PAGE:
A machine-learning algorithm predicts that more than half of the thousands of species whose conservation status has yet to be assessed are probably in danger of disappearing for good

To effectively protect a species, conservationists need key pieces of information: where it lives and what threats it faces. Yet scientists lack these basic data for thousands of species around the world, making it impossible to know how they’re faring—let alone to take steps to ensure their survival.

For these “data deficient” species, a new study published in Communications Biology on August 4 suggests that no news is probably not good news. The authors used machine-learning methods to predict the conservation status of 7,699 data-deficient species—from fish to mammals—and found that 56 percent are likely threatened with extinction. The findings are especially concerning, given that just 28 percent of species whose conservation status is known are deemed to be at risk of disappearing, says lead author Jan Borgelt, a doctoral candidate in industrial ecology at the Norwegian University of Science and Technology. “Things could be much worse than we actually realize,” he adds.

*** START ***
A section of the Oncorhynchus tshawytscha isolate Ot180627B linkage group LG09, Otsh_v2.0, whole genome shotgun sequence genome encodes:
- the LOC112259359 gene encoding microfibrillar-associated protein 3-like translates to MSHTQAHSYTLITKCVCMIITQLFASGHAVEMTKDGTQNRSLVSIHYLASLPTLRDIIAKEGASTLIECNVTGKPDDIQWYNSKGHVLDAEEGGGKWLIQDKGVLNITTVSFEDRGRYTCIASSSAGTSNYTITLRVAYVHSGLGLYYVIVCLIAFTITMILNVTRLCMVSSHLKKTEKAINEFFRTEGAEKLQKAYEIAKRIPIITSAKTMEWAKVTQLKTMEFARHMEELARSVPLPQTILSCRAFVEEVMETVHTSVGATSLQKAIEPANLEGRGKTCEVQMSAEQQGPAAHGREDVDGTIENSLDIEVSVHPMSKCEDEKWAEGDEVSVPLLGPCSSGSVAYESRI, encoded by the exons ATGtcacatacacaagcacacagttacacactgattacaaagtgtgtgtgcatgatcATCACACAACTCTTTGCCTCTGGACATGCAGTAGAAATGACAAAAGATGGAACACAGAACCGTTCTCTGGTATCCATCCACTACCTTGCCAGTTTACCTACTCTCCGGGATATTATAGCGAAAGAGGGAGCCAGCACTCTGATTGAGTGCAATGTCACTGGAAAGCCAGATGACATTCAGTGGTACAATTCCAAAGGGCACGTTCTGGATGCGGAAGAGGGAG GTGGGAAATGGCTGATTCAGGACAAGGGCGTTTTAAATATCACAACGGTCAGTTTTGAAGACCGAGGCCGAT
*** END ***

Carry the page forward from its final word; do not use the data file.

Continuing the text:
Rachel Nuwer

Link to Rachel Nuwer’s article in Scientific American

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